The FY18 budget includes important new or recent investments in expanded opportunity for Burlingtonians of all backgrounds, including:
 

  • Funding for Early Learning Initiative. The City of Burlington will be funding a new Early Learning Initiative (ELI) focused on Burlington children from birth to age 3. Beginning in FY18, the City will invest $500,000 annually in capacity grants to Burlington childcare programs that provide high-quality care to low income children and commit to increasing the number of slots available for children ages 0 – 3. ELI will support the good work that many childcare programs are already doing by providing a stable funding source that can be drawn on to increase the total number of high-quality child care slots available within Burlington.  As noted in the budget resolutions, the Administration will return to the Council after additional program design and consultation with stakeholders, including the School District, before initiating this new program.  
     
  • Matching funding for a year-round Warming Shelter pilot. Over the past three winters, the City has supported the work of CVOEO, COTS, and most recently the Community Health Centers of Burlington to run a low barrier warming shelter from November to April. The shelter has been successful in reducing the State’s motel room cold weather exception program costs, saving taxpayers substantial money each year, and helped some of our most vulnerable residents find jobs and find permanent housing. This year, I have reserved $60,000 in matching funds to support extending the shelter year round. Such an approach would extend this valuable service to warmer months during which encampments sometimes are built on public and private land at different locations in the City.
     
  • Increased support for our City AmeriCorps program. Last year, I was pleased to provide $22,000 in bridge funding to ensure our City of Burlington AmeriCorps program provided economic opportunity for low income and other underserved populations though training and mentoring for employability skills. This year, I am increasing that program support to $35,000 to provide educational opportunity for youth of color and other underserved populations though training and mentoring with the goal of decreased barriers to success in education and employment. Our AC Program provides innovative responses to pressing community problems and greater access to services for low income, minority, and other underserved populations.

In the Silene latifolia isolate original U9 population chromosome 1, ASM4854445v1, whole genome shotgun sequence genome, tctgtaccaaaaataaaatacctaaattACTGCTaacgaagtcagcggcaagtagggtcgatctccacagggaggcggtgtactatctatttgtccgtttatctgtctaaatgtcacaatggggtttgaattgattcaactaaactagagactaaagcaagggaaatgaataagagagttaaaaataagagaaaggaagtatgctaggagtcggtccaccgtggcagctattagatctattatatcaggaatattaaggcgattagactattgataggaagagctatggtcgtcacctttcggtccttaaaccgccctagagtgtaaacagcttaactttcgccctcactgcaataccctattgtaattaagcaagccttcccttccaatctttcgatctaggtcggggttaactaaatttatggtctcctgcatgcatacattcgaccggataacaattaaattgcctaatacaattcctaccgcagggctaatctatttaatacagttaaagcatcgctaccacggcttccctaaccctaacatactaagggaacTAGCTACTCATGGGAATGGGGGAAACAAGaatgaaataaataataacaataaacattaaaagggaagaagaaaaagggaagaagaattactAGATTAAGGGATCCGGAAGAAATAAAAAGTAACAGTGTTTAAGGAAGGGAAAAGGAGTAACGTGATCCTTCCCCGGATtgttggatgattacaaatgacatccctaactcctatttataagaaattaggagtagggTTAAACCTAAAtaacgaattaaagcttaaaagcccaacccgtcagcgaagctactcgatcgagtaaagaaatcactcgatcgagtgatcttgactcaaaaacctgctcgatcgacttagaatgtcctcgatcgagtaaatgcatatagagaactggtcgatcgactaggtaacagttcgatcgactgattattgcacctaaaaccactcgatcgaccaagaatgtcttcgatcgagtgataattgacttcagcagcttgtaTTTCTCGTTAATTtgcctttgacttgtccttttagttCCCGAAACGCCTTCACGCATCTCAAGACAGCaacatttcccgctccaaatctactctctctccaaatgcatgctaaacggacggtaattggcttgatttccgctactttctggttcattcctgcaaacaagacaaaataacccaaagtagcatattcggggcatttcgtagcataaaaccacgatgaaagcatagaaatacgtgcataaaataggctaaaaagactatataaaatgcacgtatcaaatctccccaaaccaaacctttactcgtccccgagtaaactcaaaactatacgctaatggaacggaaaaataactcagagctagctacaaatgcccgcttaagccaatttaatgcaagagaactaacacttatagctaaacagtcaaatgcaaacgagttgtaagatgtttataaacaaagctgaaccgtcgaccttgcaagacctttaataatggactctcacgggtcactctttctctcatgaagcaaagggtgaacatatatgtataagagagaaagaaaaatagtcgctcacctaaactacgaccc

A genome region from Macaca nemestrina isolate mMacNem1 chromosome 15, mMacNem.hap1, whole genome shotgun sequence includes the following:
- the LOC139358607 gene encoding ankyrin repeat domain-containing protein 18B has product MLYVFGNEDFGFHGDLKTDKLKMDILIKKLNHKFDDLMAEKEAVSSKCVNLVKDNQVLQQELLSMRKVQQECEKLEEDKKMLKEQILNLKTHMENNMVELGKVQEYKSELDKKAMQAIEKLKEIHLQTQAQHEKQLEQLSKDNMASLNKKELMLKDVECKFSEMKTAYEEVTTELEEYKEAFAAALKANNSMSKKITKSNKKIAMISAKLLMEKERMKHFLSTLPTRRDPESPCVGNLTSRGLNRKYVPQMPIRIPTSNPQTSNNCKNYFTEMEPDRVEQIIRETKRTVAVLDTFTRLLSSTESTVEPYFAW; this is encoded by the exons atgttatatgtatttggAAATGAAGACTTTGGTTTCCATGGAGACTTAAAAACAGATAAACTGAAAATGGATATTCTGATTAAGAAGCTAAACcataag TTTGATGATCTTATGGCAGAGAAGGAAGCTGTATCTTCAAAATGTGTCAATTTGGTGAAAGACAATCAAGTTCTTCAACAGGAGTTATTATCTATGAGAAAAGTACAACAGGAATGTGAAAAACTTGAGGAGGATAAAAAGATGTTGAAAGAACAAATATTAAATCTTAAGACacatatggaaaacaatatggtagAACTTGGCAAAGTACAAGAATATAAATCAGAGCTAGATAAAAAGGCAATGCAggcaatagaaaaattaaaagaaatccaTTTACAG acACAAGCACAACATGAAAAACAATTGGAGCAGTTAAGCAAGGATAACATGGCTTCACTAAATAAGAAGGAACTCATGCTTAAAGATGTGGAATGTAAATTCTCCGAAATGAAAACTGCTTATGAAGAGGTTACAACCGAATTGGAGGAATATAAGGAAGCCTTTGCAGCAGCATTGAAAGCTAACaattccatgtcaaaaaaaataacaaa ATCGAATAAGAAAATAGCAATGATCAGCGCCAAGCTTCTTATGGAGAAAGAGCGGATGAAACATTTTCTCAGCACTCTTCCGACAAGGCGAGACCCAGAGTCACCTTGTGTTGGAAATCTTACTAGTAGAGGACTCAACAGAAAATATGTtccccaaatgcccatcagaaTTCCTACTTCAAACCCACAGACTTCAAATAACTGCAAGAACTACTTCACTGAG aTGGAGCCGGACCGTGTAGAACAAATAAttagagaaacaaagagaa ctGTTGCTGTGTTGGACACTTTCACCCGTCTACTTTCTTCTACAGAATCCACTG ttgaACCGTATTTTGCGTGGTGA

• Green Infrastructure Fund. This year’s budget allocates $500,000 toward a fund that should be provide capital for projects that reduce the City’s energy use or costs and use the savings from those investments to renew the fund in future years.
     

The FY18 budget continues expanded infrastructure investment
Thanks to the overwhelming support of voters during the November 2016 election – approving investment in our fire engines, streets, sidewalks, Bike Path, and water system – the City has bonded for $8 million to support new sidewalk and street repairs and $3 million to help reline our aging water pipes. This additional investment is focused on:
 

  • Enhanced sidewalk funding.  In FY18 we will triple the historic level of sidewalk replacement as we work to address chronic underfunding of this key infrastructure.
  • A doubling of the amount of street paving completed, including the needed repaving of Rt 127 (the Beltline) during 2017.
  • $3 million for continuing the expansion and rebuilding of the Bike Path from North Beach all the way to the northern City limits in Colchester – a 3-mile stretch with work commencing immediately following the Council’s June 5 approval of the contract; and
  • Substantial investments in City facilities, especially in critical deferred maintenance items identified in our recent independent study of City facilities.
     

To effectively implement these new investments, the FY18 General Fund budget includes 1.5 new positions at DPW. The DPW positions include the Department’s first ever Public Information Manager, who will focus on improving communications with the community about when, where, and why certain construction projects are occurring and taking feedback from the community about how best to minimize the impacts on residents, and a half-time position to assist in facilities management.  This position is comparable to the Public Information Officer position that the Burlington Electric Department has successfully utilized for many years.